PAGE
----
Visual Engineering

IdeasHumane Software

When building some physical product the feedback loop between the creation of a new idea and actually testing it is far to high. 3D printers and other technologies have tightened this loop more, but we could do more to make it easier to test hypothesis, while also making engineering more accessible to laypersons without formal rigourous training.

Environment for Experimentation

These ideas build off Bret Victor's Seeing Spaces. The core idea being allowing a rapid amount of options to be tested in a small amount of time. While Victor focuses on the physical spaces, I've chosen to emphasize the digitial. Visual Engineering takes these ideas and allows for individuals to rapidly simulate the attributes of a physical object of their own creation.

Seeing Spaces from Bret Victor on Vimeo.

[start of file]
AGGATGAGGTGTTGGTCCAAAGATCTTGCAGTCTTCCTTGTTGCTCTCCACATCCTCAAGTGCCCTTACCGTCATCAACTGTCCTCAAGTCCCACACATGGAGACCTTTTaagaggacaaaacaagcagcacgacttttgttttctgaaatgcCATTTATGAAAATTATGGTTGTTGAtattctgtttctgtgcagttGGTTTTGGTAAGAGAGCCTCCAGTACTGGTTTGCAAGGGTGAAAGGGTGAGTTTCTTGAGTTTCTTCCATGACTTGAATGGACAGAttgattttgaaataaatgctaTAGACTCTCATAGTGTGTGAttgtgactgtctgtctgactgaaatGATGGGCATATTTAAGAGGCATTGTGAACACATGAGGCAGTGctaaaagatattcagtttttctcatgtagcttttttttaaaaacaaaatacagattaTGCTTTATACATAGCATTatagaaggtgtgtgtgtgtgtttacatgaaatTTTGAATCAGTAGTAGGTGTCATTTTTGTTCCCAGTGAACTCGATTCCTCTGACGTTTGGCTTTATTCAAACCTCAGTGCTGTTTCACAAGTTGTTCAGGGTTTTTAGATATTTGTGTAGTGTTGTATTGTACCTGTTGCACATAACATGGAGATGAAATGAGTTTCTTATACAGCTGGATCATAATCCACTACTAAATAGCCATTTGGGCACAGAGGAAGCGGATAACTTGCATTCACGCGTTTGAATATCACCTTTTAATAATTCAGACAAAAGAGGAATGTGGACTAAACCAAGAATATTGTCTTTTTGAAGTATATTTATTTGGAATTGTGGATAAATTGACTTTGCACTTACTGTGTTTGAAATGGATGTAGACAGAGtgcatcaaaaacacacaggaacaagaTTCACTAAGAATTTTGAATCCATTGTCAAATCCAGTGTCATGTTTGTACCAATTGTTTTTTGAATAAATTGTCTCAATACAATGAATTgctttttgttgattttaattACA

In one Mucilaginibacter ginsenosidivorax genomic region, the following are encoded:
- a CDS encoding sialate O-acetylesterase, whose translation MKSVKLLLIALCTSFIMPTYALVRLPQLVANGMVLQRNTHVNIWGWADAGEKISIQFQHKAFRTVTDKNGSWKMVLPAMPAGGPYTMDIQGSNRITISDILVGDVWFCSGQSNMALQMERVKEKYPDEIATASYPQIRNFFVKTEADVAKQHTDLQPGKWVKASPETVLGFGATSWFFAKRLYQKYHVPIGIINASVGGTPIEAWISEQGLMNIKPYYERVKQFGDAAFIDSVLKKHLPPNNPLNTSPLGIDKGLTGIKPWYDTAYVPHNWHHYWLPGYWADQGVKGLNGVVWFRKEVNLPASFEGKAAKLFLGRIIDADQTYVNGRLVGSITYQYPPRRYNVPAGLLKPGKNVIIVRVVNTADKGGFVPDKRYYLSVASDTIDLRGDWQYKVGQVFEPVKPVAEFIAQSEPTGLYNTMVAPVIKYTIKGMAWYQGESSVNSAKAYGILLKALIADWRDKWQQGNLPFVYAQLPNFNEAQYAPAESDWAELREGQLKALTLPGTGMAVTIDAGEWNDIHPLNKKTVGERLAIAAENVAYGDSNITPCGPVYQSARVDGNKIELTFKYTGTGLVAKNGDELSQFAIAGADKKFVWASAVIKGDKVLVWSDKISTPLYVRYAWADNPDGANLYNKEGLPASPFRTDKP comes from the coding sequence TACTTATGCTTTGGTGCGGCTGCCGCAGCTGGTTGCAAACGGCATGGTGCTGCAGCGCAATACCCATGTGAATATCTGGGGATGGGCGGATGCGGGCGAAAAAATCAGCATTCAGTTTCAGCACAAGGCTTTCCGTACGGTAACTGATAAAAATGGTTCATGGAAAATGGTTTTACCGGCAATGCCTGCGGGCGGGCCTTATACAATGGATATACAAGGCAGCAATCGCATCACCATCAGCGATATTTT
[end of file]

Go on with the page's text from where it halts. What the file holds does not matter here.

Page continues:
Allowing people to experiment with their own designs fosters a sense of ownership. If the simulations can be accurate enough and fast enough, a leaderboard for say fastest jet plane, or lowest drag coefficient for a car would be possible. The most important goal of such a platform would be to allow people to get a sense of the tradeoffs made when engineering a product, and being able to make those tradeoffs themselves.

I suspect that very little of true engineering merit would come from such a site, but that is not the goal. The goal is to get people curious about the objects around them and how they were made. Simulation is an incredibly useful tool for people to understand a complex system. This is also why I've chosen to focus on the digital, I'd like people to be able to ask questions of the design. "Would it be better to sweep the wings back? Or is a forward sweep better?" Asking such questions of the physical world is incredibly time and resource intensive, but computational power has gotten to the point that such questions could be asked.

Details vs Generalities

One of the primary questions to consider for such a system is how detailed should it be? Too detailed and it is no longer fun, not to mention taking longer to compute. Too simple and very little can be gleamed from such simulations. This balance is not simple to find.